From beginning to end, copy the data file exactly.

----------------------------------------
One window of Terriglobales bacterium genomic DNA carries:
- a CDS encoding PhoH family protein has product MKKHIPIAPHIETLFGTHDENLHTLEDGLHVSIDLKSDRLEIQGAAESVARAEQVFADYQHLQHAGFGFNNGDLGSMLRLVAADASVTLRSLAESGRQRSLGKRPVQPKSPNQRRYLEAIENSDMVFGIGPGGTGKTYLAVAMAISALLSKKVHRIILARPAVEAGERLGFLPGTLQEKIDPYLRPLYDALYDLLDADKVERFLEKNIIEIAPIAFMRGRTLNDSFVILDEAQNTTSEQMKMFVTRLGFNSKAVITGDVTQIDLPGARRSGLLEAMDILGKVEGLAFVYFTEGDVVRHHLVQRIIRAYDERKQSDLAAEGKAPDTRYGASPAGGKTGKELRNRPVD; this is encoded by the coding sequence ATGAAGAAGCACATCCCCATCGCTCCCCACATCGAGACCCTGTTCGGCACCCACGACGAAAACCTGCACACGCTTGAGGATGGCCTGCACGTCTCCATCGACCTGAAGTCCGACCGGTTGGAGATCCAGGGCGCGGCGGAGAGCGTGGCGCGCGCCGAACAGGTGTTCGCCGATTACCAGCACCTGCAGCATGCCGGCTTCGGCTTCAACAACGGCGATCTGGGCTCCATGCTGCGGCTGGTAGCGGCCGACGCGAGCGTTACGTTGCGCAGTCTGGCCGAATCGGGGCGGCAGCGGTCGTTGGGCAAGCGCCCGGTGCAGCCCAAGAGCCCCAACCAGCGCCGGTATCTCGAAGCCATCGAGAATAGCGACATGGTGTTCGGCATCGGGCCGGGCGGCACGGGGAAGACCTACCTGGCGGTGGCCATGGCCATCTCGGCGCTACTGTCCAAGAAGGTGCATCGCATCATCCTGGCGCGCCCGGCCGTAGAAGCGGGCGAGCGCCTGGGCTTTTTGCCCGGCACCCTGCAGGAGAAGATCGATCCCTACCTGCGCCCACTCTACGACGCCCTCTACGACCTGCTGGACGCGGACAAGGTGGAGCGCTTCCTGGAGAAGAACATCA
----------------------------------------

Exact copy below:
One window of Terriglobales bacterium genomic DNA carries:
- a CDS encoding PhoH family protein has product MKKHIPIAPHIETLFGTHDENLHTLEDGLHVSIDLKSDRLEIQGAAESVARAEQVFADYQHLQHAGFGFNNGDLGSMLRLVAADASVTLRSLAESGRQRSLGKRPVQPKSPNQRRYLEAIENSDMVFGIGPGGTGKTYLAVAMAISALLSKKVHRIILARPAVEAGERLGFLPGTLQEKIDPYLRPLYDALYDLLDADKVERFLEKNIIEIAPIAFMRGRTLNDSFVILDEAQNTTSEQMKMFVTRLGFNSKAVITGDVTQIDLPGARRSGLLEAMDILGKVEGLAFVYFTEGDVVRHHLVQRIIRAYDERKQSDLAAEGKAPDTRYGASPAGGKTGKELRNRPVD; this is encoded by the coding sequence ATGAAGAAGCACATCCCCATCGCTCCCCACATCGAGACCCTGTTCGGCACCCACGACGAAAACCTGCACACGCTTGAGGATGGCCTGCACGTCTCCATCGACCTGAAGTCCGACCGGTTGGAGATCCAGGGCGCGGCGGAGAGCGTGGCGCGCGCCGAACAGGTGTTCGCCGATTACCAGCACCTGCAGCATGCCGGCTTCGGCTTCAACAACGGCGATCTGGGCTCCATGCTGCGGCTGGTAGCGGCCGACGCGAGCGTTACGTTGCGCAGTCTGGCCGAATCGGGGCGGCAGCGGTCGTTGGGCAAGCGCCCGGTGCAGCCCAAGAGCCCCAACCAGCGCCGGTATCTCGAAGCCATCGAGAATAGCGACATGGTGTTCGGCATCGGGCCGGGCGGCACGGGGAAGACCTACCTGGCGGTGGCCATGGCCATCTCGGCGCTACTGTCCAAGAAGGTGCATCGCATCATCCTGGCGCGCCCGGCCGTAGAAGCGGGCGAGCGCCTGGGCTTTTTGCCCGGCACCCTGCAGGAGAAGATCGATCCCTACCTGCGCCCACTCTACGACGCCCTCTACGACCTGCTGGACGCGGACAAGGTGGAGCGCTTCCTGGAGAAGAACATCA